Those who frequent the Riccarton dressing room daily indicate that the necessary overhaul has taken place. Friday night’s defeat at Dunfermline ended Hearts’ eight-game winning run, now they must show some of that new-found strength to respond against Alloa Athletic.
Captain Steven Naismith watched in anguish last season as one poor result followed another. There was little resistance in between but he detects a better disposition this time under new manager Robbie Neilson.
It should be in evidence at Tynecastle Park on Tuesday against part-time opponents with only one point from four league games to date.
“There is definitely a different mentality, the squad is different, there are a lot more bigger characters in the building now,” said Naismith. “It’s not just players but staff, the way the manager leads it and what he expects.
“I don’t think anybody is going to be able to take the foot off the gas or even kind of shy away from anything. We have worked on stuff throughout pre-season so much that that’s the levels we’ve set and what the manager demands.
“As a player on the pitch you’ve got to want the ball, you’ve got to want to take it and you need to do what he is demanding from you.”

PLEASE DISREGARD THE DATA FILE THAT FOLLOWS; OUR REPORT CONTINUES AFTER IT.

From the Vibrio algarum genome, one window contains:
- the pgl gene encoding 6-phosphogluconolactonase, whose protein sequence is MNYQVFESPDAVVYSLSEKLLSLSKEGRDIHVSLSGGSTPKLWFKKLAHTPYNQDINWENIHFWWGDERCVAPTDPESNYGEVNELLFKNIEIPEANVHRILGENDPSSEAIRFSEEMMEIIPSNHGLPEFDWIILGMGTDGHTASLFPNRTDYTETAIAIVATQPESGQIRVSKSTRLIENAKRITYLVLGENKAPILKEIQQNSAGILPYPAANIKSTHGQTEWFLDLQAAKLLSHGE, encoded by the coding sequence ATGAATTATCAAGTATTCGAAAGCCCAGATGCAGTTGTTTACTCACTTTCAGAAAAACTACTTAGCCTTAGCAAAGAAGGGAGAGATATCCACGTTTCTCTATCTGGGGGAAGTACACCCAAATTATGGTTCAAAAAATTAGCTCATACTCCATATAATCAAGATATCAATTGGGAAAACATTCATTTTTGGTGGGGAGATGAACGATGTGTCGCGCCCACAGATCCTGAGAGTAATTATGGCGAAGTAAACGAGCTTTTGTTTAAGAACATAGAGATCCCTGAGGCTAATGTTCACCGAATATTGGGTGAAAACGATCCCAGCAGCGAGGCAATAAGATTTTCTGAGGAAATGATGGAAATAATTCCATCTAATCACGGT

It means less responsibility for 34-year-old Naismith to motivate colleagues. “As a group, there are more coming in disappointed and not accepting of things that have happened. That makes it slightly easier.
“It’s more of a common ground that everyone understands and knows that we have to go and get a good result on Tuesday.”
The 2-1 loss at East End Park raised questions, many of them asked by Hearts players themselves. “It’s in the thoughts of the players because that’s when it’s enjoyable,” said Naismith.
“After the game on Friday, yes the result is poor but you’re saying it’s not enjoyable. What we’ve done up until now has all been enjoyable.
“You go out and win the fight and then your game plan into action, getting touches and moving the ball quickly and we didn't do it.”
Friday’s result silenced those claiming Hearts would stroll through the Championship without suffering a single loss.
“That’s probably the biggest thing that manager has been drumming into us,” explained Naismith. “Everybody is saying we’re overriding favourites and we all accept that but it doesn’t mean every game is going to be easy.
“You can’t just turn up and expect it to be easy. Dunfermline have started well, they’re an organised team with good players. You have to give them a bit of credit for what they did and how they played.
“From our side of it, our standards were not as they should have been. The second balls, being in their faces and driving the tempo wasn’t good enough. We were slack going forward but we’re confident enough to come back for it.”